“We haven't done any (football) schedule changes,” Scott said. “... We need (ProGrass) to assess it and tell us what we're looking at. With as much water (as there was), you can't believe that in a few short hours it receded.”

In Scottdale, borough manager Angelo Pallone said there was some flooding on roads and in basements. Mt. Pleasant Road and Broadway Street were closed briefly.

“Just the rain itself was so crazy,” he said. “It was like a monsoon.”

Ligonier Township

A dozen summer cottages in Darlington were surrounded by the overflow of 4-Mile Run Creek Friday morning.

Paul Fry, Ligonier borough manager, said 1.5 inches of rain fell from 4 to 6 a.m.

“We got a very hard rain — 3 inches — between 8 and 9 a.m.,” said Bob Fry of the Chestnut Ridge Fire Department.

Sections of routes 711 and 130 were not passable Friday morning, he said.

“Any time you get 2 to 3 inches of rain, the system is not going to be able to handle it,” he said.

The spillway at Donegal Dam was impassable at times, as water rose as high as 18 inches across the roadway.

At Jefferson School Road the creek spilled onto the properties of summer homes. Bob Hazlett's home, built 2 feet above the ground, was surrounded by water but was not damaged.

“We've had floods before. The last one took a picnic table a mile down the creek,” Hazlett said.

As flood water rose nearly 2.5 feet over the stream banks, homeowners pulled out floating logs and salvaged an ice cooler.

Near Soggy Bottom Road, Joe Heshizer sat on his porch watching the swift-moving creek just a few feet away.

“I watched it rise up quickly,” Heshizer said. “It is three times its normal size and about 3 feet wider than usual.”

Bullskin Township

Mary Hixson said her children woke her at 8:30 a.m. Friday because they thought someone was in the house.

When Hixson looked outside, then in the basement, she was shocked.

“There was water in the basement up to our waists,” Hixson said. “The yard looked like a raging river going through.”

Hixson said her family has weathered at least five flooding incidents this year, but Friday's was by far the worst.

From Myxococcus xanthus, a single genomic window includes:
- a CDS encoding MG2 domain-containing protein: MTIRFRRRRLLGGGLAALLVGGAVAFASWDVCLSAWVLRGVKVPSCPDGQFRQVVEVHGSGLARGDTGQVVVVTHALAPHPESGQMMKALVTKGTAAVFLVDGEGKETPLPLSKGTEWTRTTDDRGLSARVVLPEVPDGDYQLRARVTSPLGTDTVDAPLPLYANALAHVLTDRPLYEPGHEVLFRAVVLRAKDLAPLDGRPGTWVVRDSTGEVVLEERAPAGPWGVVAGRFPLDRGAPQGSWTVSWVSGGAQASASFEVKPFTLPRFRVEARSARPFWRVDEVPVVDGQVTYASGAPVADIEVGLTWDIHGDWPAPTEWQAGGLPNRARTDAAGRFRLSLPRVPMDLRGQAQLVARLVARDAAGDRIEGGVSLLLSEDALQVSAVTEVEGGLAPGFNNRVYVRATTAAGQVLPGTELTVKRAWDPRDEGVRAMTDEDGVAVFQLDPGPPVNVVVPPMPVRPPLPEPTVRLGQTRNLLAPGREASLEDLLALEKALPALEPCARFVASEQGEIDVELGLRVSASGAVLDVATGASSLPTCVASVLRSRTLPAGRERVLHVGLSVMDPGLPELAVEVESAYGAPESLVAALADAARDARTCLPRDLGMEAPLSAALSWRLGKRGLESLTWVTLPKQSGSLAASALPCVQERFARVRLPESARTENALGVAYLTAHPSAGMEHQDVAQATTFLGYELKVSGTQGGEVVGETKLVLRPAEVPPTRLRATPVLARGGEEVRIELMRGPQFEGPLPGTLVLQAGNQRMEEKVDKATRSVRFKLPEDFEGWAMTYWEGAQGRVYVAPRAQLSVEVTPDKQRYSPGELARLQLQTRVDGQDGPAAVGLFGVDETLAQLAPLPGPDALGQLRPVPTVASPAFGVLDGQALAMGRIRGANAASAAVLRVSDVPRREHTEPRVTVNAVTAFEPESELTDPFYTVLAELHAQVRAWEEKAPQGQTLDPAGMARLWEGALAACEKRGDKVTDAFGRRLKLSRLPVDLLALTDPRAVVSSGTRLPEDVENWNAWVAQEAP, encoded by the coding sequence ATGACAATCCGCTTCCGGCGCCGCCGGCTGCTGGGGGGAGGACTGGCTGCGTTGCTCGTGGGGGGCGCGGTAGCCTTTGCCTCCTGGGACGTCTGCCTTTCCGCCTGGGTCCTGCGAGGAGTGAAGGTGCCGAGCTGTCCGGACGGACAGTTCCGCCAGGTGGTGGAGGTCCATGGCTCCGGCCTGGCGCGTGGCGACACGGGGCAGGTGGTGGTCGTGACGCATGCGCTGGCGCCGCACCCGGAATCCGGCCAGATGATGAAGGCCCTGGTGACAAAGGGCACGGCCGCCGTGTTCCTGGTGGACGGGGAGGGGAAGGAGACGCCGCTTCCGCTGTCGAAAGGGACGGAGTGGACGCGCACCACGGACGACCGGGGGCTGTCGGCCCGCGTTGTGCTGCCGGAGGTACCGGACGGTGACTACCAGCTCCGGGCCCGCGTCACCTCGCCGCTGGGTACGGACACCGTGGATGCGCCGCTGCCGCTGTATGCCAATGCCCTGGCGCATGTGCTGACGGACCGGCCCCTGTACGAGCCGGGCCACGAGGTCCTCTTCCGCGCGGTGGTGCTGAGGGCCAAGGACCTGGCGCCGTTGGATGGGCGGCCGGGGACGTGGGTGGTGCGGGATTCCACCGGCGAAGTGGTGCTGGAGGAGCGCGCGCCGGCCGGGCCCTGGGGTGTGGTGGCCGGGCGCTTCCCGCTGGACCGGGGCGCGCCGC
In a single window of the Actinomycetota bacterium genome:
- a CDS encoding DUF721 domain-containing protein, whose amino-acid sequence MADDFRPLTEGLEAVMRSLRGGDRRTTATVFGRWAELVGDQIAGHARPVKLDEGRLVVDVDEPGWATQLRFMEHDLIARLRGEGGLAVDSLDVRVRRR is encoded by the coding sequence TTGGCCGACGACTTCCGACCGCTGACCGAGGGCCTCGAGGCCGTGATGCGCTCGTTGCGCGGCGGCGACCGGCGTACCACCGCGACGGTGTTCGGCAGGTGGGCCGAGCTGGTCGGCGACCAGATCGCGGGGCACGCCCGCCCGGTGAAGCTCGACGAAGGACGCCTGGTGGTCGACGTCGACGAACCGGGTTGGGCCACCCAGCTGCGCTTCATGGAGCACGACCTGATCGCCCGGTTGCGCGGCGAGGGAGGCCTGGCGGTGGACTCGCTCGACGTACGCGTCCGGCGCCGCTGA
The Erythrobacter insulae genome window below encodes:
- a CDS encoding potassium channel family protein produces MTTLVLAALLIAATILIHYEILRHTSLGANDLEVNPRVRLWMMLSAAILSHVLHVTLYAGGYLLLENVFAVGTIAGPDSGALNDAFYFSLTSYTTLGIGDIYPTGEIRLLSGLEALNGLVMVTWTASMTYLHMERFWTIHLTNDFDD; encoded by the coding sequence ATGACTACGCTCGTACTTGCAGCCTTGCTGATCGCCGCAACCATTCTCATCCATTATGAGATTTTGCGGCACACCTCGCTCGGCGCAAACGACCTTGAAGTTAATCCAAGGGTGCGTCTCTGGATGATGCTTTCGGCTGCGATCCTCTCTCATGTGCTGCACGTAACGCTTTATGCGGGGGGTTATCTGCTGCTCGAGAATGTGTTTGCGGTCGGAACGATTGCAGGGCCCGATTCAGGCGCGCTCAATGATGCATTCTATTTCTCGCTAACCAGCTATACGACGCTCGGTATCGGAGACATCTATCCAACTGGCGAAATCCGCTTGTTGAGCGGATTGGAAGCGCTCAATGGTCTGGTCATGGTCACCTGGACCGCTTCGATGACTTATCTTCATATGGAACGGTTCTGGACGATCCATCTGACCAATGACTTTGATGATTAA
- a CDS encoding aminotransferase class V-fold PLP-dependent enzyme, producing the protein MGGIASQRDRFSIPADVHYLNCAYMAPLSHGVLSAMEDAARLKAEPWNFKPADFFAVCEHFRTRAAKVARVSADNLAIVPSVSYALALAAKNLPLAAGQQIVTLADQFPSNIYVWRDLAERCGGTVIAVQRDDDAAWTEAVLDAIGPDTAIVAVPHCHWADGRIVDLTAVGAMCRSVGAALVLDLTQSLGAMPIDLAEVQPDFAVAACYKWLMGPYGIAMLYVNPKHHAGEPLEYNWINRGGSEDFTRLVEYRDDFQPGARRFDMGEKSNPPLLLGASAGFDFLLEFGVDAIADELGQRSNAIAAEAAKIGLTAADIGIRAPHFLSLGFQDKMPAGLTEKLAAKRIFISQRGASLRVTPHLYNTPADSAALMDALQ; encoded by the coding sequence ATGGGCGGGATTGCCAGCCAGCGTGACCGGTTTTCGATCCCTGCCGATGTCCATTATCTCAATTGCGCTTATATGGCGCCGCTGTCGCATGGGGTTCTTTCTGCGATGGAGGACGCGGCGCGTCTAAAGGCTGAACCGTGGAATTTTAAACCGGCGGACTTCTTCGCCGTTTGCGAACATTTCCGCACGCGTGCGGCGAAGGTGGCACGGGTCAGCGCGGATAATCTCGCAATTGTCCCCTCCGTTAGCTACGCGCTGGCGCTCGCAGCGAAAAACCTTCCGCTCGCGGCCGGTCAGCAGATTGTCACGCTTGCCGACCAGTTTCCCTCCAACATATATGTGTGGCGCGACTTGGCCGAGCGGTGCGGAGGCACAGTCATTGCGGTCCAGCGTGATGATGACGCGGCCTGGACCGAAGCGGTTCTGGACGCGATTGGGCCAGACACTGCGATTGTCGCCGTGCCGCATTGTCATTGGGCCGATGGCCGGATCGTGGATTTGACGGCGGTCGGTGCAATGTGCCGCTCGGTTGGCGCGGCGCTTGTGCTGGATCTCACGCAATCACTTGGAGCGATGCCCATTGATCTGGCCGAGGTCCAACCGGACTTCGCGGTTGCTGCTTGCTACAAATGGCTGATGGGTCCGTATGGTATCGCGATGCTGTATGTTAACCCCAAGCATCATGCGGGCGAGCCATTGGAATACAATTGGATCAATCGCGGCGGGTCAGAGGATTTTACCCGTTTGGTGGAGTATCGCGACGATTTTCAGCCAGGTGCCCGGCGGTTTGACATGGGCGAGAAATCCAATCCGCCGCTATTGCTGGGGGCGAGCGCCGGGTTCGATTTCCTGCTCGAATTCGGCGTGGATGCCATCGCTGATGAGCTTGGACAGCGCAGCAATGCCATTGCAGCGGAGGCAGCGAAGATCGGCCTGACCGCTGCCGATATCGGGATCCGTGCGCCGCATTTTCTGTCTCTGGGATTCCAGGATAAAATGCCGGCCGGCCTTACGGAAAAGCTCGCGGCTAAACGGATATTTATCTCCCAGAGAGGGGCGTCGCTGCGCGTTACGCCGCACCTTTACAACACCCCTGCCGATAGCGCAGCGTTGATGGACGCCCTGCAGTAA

“I don't know how to pay for it,” she said.... I'm not sure where to go and what to do from here.”

Quinn said the Department of Environmental Protection has been contacted to address the problem of the creek flooding in that area, said Rick Quinn of the Bullskin Township Volunteer Fire Department.

Mt. Pleasant Township

On Friday morning, the waters of the normally tranquil Jacobs Creek were cascading at a level Adeline Tylka hadn't seen in nearly 30 years at her Hamel Road home.

“The last time I saw it this high was in August of 1985. There were people kayaking down the stream when it happened then,” she said.

Just down the road, Becky Gordon watched the water, hoping it had crested.

“I've lived here 18 years, and it's never been anywhere near as bad as this,” Gordon said.

Around 10:30 a.m., an unidentified man was swept into the floodwaters from his property along Route 982 in Laurelville. He was pulled from the raging torrent by friends and family members, said township Supervisor Duane Hutter, who works with the Kecksburg Rescue and EMS unit.

Down the road, Jacobs Creek and several tributaries turned the properties of Charles Maccarelli and his neighbors into a virtual lake. At the peak of the flooding, Maccarelli was knee-deep in water in his backyard attempting to fish out flower bed borders and other outdoor items.

The rushing water carried off a decorative wishing well.

“The well was sitting on a slab, and the water just pushed that well from my property to my neighbor's property,” Maccarelli said.

Derek Yoder, Laurelville Mennonite Church Center's host of guest services, was inspecting damage to a concrete wall and a possible sinkhole at the Jacobs Creek waterfall behind the camp office Friday morning.

Mt. Pleasant Township Supervisor Frank Puskar, who went out on flooding calls with township crews all morning, called the storm just the latest in “an awful, wet, cool summer.”

“We've been inundated with bad rains and high water all summer, and the ground is saturated,” he said. “I sure hope this wet weather is not an indicator of what kind of winter we're going to have.”

Debbie Brehun, Nicole Chynoweth, Mark Hoffman, A.J. Panian, Paul Paterra and Paul Peirce contributed.